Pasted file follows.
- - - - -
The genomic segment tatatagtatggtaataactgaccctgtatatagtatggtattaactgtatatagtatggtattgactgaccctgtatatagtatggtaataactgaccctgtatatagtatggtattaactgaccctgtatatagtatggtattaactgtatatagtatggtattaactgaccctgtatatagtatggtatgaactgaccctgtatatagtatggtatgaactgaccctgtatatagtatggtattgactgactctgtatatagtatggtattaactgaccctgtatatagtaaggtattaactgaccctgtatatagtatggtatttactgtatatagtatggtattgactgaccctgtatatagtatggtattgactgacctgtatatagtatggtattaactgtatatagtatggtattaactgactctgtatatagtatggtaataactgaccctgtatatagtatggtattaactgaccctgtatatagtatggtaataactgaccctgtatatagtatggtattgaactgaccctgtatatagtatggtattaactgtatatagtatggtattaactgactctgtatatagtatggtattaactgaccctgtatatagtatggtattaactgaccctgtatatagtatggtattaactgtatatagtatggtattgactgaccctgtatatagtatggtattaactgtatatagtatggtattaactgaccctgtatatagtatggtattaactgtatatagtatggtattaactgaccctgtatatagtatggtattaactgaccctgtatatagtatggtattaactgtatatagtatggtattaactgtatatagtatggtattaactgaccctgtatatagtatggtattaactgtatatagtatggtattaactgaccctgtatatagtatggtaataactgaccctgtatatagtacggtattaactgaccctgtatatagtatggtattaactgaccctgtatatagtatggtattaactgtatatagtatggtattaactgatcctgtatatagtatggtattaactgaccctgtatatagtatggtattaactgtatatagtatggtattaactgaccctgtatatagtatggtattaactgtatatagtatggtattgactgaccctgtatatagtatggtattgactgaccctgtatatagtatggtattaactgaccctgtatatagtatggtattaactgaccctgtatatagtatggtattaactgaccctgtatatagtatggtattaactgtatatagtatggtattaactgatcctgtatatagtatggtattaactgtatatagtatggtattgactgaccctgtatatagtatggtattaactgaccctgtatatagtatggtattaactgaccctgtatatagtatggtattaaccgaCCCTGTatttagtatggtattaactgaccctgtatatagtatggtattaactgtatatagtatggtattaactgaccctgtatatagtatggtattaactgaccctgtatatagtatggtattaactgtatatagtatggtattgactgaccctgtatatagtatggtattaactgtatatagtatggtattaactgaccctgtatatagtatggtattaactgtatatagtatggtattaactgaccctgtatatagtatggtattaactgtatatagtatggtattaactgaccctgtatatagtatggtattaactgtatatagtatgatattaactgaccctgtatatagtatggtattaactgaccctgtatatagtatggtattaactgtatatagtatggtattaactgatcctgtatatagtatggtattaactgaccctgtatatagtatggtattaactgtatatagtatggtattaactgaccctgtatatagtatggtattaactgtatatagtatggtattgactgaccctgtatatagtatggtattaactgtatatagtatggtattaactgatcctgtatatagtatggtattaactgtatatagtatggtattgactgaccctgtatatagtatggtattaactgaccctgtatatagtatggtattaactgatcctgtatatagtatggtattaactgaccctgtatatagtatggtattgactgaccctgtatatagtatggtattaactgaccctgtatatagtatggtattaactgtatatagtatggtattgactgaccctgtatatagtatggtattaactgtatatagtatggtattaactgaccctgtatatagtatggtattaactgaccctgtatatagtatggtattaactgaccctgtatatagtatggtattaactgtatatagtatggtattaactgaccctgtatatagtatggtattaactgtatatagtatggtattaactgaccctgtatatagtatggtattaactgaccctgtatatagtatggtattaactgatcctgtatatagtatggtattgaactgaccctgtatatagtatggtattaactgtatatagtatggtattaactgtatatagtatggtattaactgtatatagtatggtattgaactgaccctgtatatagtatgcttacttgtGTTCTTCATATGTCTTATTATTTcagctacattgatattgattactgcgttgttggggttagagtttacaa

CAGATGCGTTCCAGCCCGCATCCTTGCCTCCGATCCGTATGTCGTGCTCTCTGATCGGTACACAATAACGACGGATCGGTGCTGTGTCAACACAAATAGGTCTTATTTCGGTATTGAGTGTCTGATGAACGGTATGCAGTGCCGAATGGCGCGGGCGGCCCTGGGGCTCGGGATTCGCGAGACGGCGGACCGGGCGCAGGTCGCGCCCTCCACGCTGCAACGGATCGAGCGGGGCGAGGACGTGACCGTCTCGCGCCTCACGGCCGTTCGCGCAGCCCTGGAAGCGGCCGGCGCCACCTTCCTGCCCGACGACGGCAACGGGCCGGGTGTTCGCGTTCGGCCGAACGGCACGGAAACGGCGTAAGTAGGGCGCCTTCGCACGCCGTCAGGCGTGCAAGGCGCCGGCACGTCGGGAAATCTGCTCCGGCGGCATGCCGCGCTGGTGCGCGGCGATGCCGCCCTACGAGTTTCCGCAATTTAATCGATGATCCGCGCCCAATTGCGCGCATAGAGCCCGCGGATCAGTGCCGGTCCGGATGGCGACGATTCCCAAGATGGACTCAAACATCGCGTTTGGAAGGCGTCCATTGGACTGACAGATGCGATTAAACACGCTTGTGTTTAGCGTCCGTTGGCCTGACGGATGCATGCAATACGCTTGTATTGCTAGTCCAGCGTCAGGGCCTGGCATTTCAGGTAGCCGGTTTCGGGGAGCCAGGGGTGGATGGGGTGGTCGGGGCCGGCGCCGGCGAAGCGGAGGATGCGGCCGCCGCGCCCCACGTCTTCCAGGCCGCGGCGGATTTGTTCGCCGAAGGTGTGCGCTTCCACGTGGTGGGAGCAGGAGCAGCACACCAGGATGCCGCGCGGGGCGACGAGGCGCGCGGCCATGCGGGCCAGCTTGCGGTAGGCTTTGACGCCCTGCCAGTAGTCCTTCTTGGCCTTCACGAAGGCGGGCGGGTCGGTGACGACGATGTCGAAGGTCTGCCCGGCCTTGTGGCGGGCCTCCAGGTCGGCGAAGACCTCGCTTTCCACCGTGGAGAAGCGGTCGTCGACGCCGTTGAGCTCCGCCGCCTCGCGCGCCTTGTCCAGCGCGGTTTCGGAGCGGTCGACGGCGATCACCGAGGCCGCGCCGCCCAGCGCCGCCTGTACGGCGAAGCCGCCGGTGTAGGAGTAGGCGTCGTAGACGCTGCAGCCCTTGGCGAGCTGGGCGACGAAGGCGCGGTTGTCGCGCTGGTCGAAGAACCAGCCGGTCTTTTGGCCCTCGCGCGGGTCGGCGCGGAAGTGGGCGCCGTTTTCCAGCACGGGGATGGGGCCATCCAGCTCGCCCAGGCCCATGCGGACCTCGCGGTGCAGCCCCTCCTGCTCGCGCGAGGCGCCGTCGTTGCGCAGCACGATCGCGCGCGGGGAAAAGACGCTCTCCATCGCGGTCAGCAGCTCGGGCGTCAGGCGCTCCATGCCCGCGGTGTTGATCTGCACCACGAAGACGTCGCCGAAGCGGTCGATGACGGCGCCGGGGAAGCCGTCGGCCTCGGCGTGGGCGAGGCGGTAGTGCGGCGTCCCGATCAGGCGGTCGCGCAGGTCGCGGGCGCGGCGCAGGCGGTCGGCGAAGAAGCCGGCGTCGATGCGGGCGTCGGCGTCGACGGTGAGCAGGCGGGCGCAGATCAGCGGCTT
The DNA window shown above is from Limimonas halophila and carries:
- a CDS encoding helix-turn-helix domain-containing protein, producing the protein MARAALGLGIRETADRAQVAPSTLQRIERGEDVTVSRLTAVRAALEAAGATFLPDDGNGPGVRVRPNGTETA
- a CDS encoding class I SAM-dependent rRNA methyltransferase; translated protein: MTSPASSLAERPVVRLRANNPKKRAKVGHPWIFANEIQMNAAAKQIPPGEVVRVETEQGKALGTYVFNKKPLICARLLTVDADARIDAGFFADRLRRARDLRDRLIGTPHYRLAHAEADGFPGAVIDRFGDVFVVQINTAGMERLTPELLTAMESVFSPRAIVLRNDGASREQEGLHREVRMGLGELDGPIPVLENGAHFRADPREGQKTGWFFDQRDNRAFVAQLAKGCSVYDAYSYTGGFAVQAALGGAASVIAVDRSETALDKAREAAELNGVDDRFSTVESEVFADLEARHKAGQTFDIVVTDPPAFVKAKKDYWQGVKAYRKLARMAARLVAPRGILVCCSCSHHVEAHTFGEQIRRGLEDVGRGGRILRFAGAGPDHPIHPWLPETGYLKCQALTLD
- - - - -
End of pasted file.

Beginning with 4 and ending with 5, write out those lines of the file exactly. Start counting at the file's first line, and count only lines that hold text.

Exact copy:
- a CDS encoding helix-turn-helix domain-containing protein, producing the protein MARAALGLGIRETADRAQVAPSTLQRIERGEDVTVSRLTAVRAALEAAGATFLPDDGNGPGVRVRPNGTETA
- a CDS encoding class I SAM-dependent rRNA methyltransferase; translated protein: MTSPASSLAERPVVRLRANNPKKRAKVGHPWIFANEIQMNAAAKQIPPGEVVRVETEQGKALGTYVFNKKPLICARLLTVDADARIDAGFFADRLRRARDLRDRLIGTPHYRLAHAEADGFPGAVIDRFGDVFVVQINTAGMERLTPELLTAMESVFSPRAIVLRNDGASREQEGLHREVRMGLGELDGPIPVLENGAHFRADPREGQKTGWFFDQRDNRAFVAQLAKGCSVYDAYSYTGGFAVQAALGGAASVIAVDRSETALDKAREAAELNGVDDRFSTVESEVFADLEARHKAGQTFDIVVTDPPAFVKAKKDYWQGVKAYRKLARMAARLVAPRGILVCCSCSHHVEAHTFGEQIRRGLEDVGRGGRILRFAGAGPDHPIHPWLPETGYLKCQALTLD